Dragons' Den (BBC1)
A week is a long time in television, as Harold Wilson might have said if he'd spent his days chained to a sofa watching reality TV rather than running the country. The new series of Dragons' Den began a few days before Duncan Bannatyne turned Twitter vigilante, offering £50k to anyone who could capture and mildly maim a mysterious Russian who'd threatened his daughter. After that, wondering whether a guy with a device to combat toilet splash-back would persuade the Dragons to invest didn't seem quite so dramatic.
In its ninth series, Dragons' Den has rearranged its reptiles, pushing out James Caan in favour of multi-millionaire queen of logistics, Hilary Devey. It is unquestionably a good move. Caan was boring and Devey is anything but. For a kick off, she looks like the result of an experiment by an insane geneticist to splice Dot Cotton together with Joan Collins in her Dynasty prime. Her shoulder pads are so large they should surely require planning permission.
She's even better when she starts talking in her flat Bolton tones. While the rest of the Dragons tend to offer one note - Bannatyne is dour, Peter Jones is supercilious, Deborah Meaden is haughty, Theo Paphitis is smug - Devey actually seems to experience real human emotions and has great turn of phrase.
When the first entrepreneur to pitch collapsed into a babbling mess, unable to deliver her presentation, Devey showed actual kindness, a concept usually scorned in the Den. She repeated that throughout the programme, daring to offer up advice to failed candidates rather than just a cutting quip.
When she advised one that "where there's muck there's luck", I could hear the publishers preparing Devey's Little Book Of Wisdom. That's not to say she's a total pushover. She destroyed an irritating chancer who rocked up with a chair he promised could cure obesity with the killer line: "You would make my foot itch, mate!"
Watching how Devey acclimatised to the warehouse drug deal surroundings of the show was really what kept the episode interesting. There are still many elements of the format that are painfully irritating. The camera work zooms in and out as if the director has delegated the edit to a toddler and Evan Davis remains on the sidelines providing commentary designed for the hard of thinking.
On Dragons' Den, nothing can happen without Davis first telling us that it is about to occur and then, when it has, instantly recapping it. Davis: "Peter Jones is about to weigh in..." Peter Jones says something in a mildly irritable manner. Davis: "Peter Jones is not impressed."
Now The Apprentice has swiped its main premise and stretched it out into a twelve-week epic of boneheadedness, Dragons' Den feels even more formulaic. We know that all but two of the contestants each week will be awful, that Bannatyne will sulk and shake his head like a bulldog trying to get shot of a wasp and that Paphitis will disconcertingly pet his piles of cash. As mad as it sounds, a few more decent inventions would be a really welcome addition.
The Secret Life Of Buildings (Channel 4)
"You can't leave things out. You will disturb the feeling of the house." I'm genuinely concerned about the inhabitant of the Lost House, a creation by architect David Adjaye, which has entirely black walls and no windows. All its light is supplied by three light wells and the owner expressed her fear of messing up the work of art she just happened to be living in.
It was like something from an episode of Doctor Who, a woman enslaved by her house. I half-expected the Lost House to start grumbling to itself when presenter and critic, Tom Dyckhoff, scuffed its floors and left his goggles lying on the side of its swimming pool.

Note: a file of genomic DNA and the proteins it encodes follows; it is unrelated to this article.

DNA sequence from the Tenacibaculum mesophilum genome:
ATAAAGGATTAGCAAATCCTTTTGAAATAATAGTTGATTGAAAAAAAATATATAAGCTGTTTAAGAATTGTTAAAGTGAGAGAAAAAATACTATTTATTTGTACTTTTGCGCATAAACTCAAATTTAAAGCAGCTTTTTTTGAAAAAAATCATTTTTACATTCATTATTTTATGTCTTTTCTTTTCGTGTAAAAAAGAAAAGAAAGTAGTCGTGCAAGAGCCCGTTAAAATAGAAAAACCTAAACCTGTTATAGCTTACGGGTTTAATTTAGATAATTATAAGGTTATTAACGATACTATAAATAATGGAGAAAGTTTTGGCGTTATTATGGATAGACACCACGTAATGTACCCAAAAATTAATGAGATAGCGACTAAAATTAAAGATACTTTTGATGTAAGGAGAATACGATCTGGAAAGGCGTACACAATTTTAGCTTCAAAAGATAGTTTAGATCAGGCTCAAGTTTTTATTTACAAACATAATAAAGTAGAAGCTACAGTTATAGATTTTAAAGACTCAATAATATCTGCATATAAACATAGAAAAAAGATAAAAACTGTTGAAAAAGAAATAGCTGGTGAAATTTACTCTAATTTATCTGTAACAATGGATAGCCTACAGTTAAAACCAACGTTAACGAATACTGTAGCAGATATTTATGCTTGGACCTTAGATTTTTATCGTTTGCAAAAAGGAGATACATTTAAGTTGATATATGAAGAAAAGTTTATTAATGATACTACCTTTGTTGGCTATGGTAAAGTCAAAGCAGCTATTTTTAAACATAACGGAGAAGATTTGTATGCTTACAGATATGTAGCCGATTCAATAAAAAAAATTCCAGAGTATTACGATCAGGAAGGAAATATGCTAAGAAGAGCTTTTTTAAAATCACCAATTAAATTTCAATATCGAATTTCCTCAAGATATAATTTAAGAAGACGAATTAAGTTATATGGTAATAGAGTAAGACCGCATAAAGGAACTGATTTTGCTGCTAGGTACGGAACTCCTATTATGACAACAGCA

Dyckhoff is a really likeable presenter and incredibly willing to experiment on himself to prove his thesis that British people are being short-changed by the buildings we live in. If the darkness and sterility of the Lost House was worrying, the dimness of the average British home was much worse. Most of us are essentially scurrying about in the murk, like hamsters in a cage at the back of the garage.
Dyckhoff illustrated the problem by allowing the windows of his own light, airy flat to be boarded up to the UK minimum size. By the end of the week, lack of natural light had left him depressed and borderline diabetic.
If that wasn't enough of a downer, he travelled to Denmark and Holland to show how they manage to live in dwellings that are brighter, cheaper and better than ours. By the end of the episode I was attempting to build an extension with parcel tape and piles of old magazines and brandishing a hacksaw to crudely cut a skylight into the living room ceiling.
As crushing as it is, The Secret Life Of Buildings is a great piece of clever, opinionated television and the forthcoming instalments where Dyckhoff will challenge architects about their design decisions and how offices are set up are well worth catching.
Watch this weekend
The Rob Brydon Show, tonight, 9pm, ITV1
With Parkinson long put out to pasture and Jonathan Ross not yet back in a chat-show chair, Rob Brydon has quietly taken up the mantle. The second series of The Rob Brydon Show really hits its stride this week as the host actually manages to make an interview with Bruce Forsyth funny and duets with Sophie Ellis-Bextor on Stand By Your Man and, more improbably, The Wheels On The Bus.
Ronnie Corbett's Comedy Britain, Saturday, 9pm, ITV1
If you were wondering why Ronnie Corbett has been in the press this week bemoaning the rudeness of Frankie Boyle, here's why: he's got a two part history of comedy to promote. It's a gentle trot from the past to the present with Corbett chatting to some modern comics he does like. Miranda Hart pops to Croydon with him, he goes punting with David Mitchell and has an embarrassing moment when he plays Vicky Pollard for Matt Lucas. It's all very chummy but actually quite charming at the same time.